Caleb Lawson (21:47):
Oh sure. Yeah.

Jeff Girard (21:47):
Water evaporating has caused the sponge structure, which is not very strong to shrink, to collapse. Right. And that’s the driving force of curling, which on its own is another topic, but it’s that drying action that is so harmful and that’s what causes the tension that co creates the map cracking.

Caleb Lawson (22:10):
Yeah. So we’ve defined it. So

Jeff Girard (22:13):
How do you stop it?

Caleb Lawson (22:14):
How do you stop it? Yeah, well how do you stop it for our particular industry? What types of practices are causing that? And then certainly how do you stop it would be along those. So

Jeff Girard (22:28):
My first state is if you have a mix design that allows moisture to leave the concrete rapidly, that’s a problem. So that’s the first thing is change that the easiest, there’s two easy ways to change that. One is less desirable than the other one is to use a proper curing polymer. We’ve mentioned this in the past, and that’s the function of a curing polymer G F R C. The entire commercial industry that’s been in use globally for the last 50 years is incredibly dependent on curing polymers for everything to work to be economically feasible. Because if you didn’t use a curing polymer, you had better be wet curing your concrete long enough so that the structure of that concrete, especially the surface, can withstand the drying suction forces that create map cracking. Because if you don’t, you get map cracking. So map cracks are a symptom of some things that’s not being done right either. There’s an ingredient that should be under your concrete that’s not because you’re choosing to do certain curing situations or you’re not curing the pro concrete properly. And that means now

Caleb Lawson (23:46):
I will, I’ll add one, I’ll add one thing to that is I have seen over the years that I’ve determined that there is an ingredient in whatever mixed design I’m using that is causing something even though there is a curing power, I

Jeff Girard (24:04):
Dunno if it is. And that’s another possibility. That’s another aspect of it. And I’ve witnessed it and gone from elation of seeing this four meter long beautiful piece of concrete I just made to after a few hours going, well it’s going in the dumpster because you can visibly see cracks happen on the surface and it’s not from drying.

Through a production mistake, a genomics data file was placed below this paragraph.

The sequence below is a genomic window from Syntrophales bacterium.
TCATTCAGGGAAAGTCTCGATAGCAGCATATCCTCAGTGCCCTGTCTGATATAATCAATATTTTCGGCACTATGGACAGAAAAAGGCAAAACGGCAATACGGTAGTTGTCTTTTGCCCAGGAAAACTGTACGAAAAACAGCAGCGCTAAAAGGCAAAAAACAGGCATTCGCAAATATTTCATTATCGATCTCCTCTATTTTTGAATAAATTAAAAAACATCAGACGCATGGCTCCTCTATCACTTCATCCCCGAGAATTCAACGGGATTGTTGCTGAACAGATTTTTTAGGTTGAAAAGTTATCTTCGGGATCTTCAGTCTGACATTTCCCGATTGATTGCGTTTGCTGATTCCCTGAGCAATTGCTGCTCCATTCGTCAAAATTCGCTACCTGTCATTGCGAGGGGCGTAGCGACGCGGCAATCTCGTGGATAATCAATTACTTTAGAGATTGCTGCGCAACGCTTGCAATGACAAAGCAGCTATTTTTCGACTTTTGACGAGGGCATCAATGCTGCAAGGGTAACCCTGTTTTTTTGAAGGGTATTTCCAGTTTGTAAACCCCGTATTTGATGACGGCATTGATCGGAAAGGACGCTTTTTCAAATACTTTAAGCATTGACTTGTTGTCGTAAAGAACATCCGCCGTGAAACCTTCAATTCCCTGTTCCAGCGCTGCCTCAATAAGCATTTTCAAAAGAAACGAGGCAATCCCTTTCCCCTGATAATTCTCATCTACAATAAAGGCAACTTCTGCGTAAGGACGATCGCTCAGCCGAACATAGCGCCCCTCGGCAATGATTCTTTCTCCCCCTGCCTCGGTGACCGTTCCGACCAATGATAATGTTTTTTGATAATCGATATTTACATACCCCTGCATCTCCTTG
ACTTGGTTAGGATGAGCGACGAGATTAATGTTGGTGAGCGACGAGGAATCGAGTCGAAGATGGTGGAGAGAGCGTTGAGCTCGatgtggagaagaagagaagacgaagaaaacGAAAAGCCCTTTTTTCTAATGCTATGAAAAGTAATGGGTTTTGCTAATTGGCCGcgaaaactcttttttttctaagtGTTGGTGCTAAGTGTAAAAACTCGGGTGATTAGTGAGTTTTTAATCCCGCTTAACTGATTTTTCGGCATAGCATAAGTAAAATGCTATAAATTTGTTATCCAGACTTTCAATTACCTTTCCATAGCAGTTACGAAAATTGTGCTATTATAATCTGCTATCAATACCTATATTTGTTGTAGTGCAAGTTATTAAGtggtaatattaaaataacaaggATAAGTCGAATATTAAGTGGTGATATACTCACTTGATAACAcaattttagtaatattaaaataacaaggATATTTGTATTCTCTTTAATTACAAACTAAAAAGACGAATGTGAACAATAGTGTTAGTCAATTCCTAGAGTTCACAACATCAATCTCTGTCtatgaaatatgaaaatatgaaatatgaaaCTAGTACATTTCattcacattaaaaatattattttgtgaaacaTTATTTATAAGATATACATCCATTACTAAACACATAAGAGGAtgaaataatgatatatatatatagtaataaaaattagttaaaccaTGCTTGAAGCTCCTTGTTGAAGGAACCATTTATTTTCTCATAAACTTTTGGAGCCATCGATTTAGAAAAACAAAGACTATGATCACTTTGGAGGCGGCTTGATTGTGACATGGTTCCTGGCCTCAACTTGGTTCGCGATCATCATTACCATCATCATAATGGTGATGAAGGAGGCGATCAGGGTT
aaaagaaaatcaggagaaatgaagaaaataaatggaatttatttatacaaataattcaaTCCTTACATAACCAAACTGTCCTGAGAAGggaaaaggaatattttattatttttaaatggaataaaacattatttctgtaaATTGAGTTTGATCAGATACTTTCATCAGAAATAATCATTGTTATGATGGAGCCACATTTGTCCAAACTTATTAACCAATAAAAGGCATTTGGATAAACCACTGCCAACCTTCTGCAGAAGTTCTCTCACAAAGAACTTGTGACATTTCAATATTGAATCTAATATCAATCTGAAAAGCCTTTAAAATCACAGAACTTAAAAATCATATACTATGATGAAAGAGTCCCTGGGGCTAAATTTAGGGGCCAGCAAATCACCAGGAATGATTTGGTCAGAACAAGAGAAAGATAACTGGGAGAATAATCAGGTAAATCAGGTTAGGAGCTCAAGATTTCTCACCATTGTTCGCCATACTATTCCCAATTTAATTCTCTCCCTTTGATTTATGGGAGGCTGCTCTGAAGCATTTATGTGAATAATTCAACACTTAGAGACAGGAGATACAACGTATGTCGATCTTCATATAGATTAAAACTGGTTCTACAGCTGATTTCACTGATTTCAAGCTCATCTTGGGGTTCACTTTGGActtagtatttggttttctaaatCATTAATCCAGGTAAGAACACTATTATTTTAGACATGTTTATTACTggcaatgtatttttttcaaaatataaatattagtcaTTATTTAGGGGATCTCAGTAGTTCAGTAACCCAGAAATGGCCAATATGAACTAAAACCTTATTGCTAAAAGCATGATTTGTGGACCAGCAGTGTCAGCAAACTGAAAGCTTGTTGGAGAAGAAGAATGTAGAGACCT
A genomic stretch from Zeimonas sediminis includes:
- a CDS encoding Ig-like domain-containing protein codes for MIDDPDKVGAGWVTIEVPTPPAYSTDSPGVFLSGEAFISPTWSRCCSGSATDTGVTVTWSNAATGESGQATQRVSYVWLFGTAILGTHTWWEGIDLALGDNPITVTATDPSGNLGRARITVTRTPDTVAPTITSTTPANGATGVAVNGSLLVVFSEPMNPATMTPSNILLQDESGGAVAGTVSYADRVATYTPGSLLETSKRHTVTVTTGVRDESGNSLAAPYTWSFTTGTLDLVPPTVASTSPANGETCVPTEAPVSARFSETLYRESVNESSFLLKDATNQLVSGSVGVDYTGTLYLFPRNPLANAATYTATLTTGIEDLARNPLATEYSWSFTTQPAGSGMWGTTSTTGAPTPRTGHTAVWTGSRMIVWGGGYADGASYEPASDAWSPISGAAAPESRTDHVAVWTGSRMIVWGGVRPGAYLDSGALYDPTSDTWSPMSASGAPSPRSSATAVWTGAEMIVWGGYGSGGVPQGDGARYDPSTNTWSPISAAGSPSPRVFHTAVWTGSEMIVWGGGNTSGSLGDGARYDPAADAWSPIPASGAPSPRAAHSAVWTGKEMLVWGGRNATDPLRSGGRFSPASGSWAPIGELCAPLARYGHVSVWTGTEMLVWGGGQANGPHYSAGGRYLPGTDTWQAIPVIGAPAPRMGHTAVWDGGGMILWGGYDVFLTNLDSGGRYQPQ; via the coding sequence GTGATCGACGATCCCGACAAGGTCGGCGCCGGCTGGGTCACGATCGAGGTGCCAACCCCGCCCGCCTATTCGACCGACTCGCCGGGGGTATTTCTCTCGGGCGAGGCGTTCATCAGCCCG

Caleb Lawson (24:31):
And I don’t know the answer to that one

Jeff Girard (24:32):
And that that’s a material and ingredient thing. There’s incompatibilities with things and I can only knowing some of the other things that cause cracking in concrete, take educated guesses, it’s not really guesses my hypothesis on why that cracking happened. Sure. And we’ll get to that. We’ll get that. But let’s get back to the main causes of map cracking. Let’s say you have a a brand new piece of concrete. You’re using this mix that you’ve used for years and all of a sudden this one piece, you take it out of the mold and it looks great. And as you’re doing whatever you’re going to do to it over the course of the next few hours or couple days, you notice wow at you get to the point where you’re, you’re going to go what? Clean the piece off, ready to seal it, like clean the oh no ceiling is absolutely good practice. And all of a sudden you notice there’s mat cracks everywhere and they only show up when it’s wet. What happened? Well, sometimes it’s hard to figure out what happened, but in this instance, in this case, it turns out that maybe you were not the one who did the casting. Maybe you had an employee do the casting.

Jeff Girard (26:07):
And it turns out from talking to them that they sprayed their mist coat and then they got a phone call or something and instead of have to wait for half an hour getting on it right away and getting that backer on it right away when it’s just at the right consistency, it’s still moist, it’s still pliable, et cetera, et cetera. That mis coat dried out and became it actually under underwent, not necessarily plastic shrinking cracking, but because it started to dry out and it’s so thin, it created a lot of internal stresses that manifested themselves after the P 50 molded. I’ve been on consulting jobs in Nevada, in Oakland, California in a very, very big, very well respected company. And that was the reason why they were having these problems is pieces were being sprayed and the mist coat was just being left open to the open air. And that’s an easy fix. That’s just, okay, you got to change how you do things.

Jeff Girard (27:17):
In the Nevada case, it was 6% humidity and the shop was a hundred degrees. So you’re basically, there you go, concrete in an oven and concrete. And this is something that I see, especially with folks who don’t really know concrete that well. They’re not in the concrete industry and you say, oh well I got to wait for my concrete to dry. Everybody thinks your experience with things that get hard paint or glue when you’re a kid is you wait for the to dry. Well, these are chemical reactions. So you actually don’t want it to dry. Water is the fuel. It’s like the most important ingredient. And so that it